You’ve crafted a stellar opening sentence — but how do you end your post? Here are some ideas to consider.
Many of you devote a lot of time and attention to your opening sentences — and rightfully so. Considering how important it is to hook your readers from the get-go, you want to get that part right.
In writing just as in music, though, our lingering impression of the piece we’ve just consumed depends just as much — if not more so — on the finale. Yet so often, by the time we reach the end of our post, we’re too tired, too unfocused, or too eager to hit the Publish button to care too much about how we bid farewell to our audience.
If that sounds like you, it might be time to rethink how you approach your post endings. Here are five ideas to make the tail end of your post just as engaging as its first note.
Throw a teaser
Why not use the very end of one post to pique your reader’s interest in your next one? Keep your visitors in the loop by letting them know, towards the end of your post, what upcoming attractions they can expect on your blog. This works especially well if you write multi-part stories or recurring features, though it can be useful for any type of post.
Ask a question
Note: You can use typography to set the question apart from the body of your post — here at The Daily Post, we often end pieces with a question in italics.
Thought-provoking posts often generate a lively discussion without too much prodding. Ending your post with a question, however, can be a particularly efficient way to jump-start the action in your comments section. A yes/no or either/or question will make it easy to engage your readers, while more open-ended ones might inspire longer, more thoughtful responses.
Share a quote
Many bloggers use quotes at the beginning of their posts to set the right mood for what follows, like epigraphs in a book. Sometimes, though, ending with a powerful quote can be just as effective — whether it’s a famous line from a play or a movie, a verse of poetry, or even a snippet of dialog by people mentioned earlier on in the same post. It’s a great method to convey emotion without explicitly stating how you feel.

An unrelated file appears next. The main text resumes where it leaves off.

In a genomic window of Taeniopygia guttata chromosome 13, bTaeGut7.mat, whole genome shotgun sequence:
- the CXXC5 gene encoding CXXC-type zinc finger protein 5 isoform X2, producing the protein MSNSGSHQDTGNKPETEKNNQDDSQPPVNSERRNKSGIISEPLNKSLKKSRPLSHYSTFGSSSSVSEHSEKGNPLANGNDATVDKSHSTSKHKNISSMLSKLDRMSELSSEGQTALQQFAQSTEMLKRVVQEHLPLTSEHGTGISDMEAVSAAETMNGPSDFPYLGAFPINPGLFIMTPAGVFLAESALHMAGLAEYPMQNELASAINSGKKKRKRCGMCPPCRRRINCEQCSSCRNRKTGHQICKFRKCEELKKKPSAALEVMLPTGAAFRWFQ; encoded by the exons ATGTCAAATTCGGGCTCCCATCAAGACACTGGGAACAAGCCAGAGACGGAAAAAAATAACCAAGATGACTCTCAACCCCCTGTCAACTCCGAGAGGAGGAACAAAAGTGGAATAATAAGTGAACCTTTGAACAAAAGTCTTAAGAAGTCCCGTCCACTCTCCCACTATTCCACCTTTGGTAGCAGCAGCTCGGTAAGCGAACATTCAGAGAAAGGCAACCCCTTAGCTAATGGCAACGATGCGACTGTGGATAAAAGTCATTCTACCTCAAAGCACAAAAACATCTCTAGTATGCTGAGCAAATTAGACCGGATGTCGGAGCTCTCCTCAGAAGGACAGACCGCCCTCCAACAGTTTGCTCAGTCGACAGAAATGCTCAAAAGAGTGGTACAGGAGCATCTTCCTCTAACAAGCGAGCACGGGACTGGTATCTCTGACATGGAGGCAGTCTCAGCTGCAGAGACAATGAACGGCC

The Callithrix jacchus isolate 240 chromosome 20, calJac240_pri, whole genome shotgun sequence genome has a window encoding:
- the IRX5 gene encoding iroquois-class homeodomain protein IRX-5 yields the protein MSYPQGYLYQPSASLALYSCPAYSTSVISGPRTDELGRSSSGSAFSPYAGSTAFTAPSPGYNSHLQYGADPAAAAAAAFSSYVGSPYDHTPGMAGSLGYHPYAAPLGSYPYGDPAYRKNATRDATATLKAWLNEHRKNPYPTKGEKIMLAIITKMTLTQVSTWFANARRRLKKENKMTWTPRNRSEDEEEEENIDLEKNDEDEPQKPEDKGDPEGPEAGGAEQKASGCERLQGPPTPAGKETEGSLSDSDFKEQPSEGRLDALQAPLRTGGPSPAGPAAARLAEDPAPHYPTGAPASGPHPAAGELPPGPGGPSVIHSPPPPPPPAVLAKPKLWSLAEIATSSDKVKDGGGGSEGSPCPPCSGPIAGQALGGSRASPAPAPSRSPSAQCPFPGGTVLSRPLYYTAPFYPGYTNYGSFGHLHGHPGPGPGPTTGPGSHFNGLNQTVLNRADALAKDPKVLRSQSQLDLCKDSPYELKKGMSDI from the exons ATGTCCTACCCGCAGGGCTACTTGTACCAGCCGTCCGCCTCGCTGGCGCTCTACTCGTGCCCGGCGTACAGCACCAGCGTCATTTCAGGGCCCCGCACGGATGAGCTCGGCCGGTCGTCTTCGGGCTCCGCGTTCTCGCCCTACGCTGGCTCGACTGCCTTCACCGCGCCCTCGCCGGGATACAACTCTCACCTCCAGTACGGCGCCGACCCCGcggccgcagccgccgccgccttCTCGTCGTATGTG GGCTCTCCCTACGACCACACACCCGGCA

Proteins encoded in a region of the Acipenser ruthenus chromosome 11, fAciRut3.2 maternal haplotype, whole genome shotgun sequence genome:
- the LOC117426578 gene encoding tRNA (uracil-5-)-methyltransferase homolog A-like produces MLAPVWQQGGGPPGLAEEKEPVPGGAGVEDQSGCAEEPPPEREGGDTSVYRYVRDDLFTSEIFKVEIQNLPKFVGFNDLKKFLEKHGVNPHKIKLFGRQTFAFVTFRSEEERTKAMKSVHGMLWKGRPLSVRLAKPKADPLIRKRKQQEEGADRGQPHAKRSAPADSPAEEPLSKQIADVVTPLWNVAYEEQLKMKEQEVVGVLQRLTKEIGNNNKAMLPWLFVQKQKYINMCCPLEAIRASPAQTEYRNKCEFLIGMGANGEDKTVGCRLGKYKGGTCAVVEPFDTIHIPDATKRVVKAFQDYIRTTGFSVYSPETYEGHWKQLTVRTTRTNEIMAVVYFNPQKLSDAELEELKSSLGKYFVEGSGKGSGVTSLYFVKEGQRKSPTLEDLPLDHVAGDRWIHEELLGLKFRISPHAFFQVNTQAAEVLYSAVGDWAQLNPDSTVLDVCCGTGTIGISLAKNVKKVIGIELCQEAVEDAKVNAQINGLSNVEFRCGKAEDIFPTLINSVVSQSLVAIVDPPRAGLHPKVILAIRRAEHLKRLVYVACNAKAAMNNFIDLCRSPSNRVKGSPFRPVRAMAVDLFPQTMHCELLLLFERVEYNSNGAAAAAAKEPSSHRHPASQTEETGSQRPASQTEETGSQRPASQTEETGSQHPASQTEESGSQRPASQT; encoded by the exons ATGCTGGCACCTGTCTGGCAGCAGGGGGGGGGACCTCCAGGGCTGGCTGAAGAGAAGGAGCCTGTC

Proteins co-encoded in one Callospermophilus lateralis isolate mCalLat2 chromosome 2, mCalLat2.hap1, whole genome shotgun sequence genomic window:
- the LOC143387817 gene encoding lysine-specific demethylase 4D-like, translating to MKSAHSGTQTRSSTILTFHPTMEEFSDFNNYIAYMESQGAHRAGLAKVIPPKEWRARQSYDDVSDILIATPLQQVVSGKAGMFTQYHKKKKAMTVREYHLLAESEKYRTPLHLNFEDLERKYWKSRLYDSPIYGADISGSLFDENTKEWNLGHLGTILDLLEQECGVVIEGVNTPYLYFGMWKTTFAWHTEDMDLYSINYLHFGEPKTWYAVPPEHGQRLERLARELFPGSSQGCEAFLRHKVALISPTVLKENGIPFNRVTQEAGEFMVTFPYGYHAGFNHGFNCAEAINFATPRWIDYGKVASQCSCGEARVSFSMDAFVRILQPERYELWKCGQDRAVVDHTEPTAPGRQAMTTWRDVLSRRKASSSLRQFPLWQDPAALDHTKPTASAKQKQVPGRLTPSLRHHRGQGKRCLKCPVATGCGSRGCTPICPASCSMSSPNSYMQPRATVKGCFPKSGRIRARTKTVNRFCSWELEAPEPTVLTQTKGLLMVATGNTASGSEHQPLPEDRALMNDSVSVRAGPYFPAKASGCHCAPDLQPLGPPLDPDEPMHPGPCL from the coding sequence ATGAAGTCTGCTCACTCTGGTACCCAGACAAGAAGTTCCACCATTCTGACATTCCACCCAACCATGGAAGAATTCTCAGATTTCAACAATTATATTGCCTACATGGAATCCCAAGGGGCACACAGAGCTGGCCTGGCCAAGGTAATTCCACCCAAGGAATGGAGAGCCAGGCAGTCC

Create a poll
Note: A poll doesn’t have to come at the expense of thoughtful comments — you could invite everyone to elaborate on their response in the comments.
A tried-and-tested way to get your visitors to reflect on what they’ve just read is to add a poll at the bottom of your post. If you wrote about a decision you’ve made, your poll could ask whether it was the right one. If you debated which course of action to follow, you can solicit direct feedback from your audience. You could even use a poll to determine whether readers enjoyed your post, and if they’d like to see similar ones in the future.
Repetition can be a powerful stylistic and narrative tool — why not use it at the very end of your post to give it a stronger sense of closure? You could highlight the journey you’ve covered in your post by showing how the same sentence reads differently in a different context. You’d also be giving your readers a mnemonic device — a memory aid — that might help distinguishing your piece from all the other blogs they’ll visit that day.
How do you tend to end your posts? Do you have any advice to share about which endings to try out — and which to avoid? We’d love to hear your insights!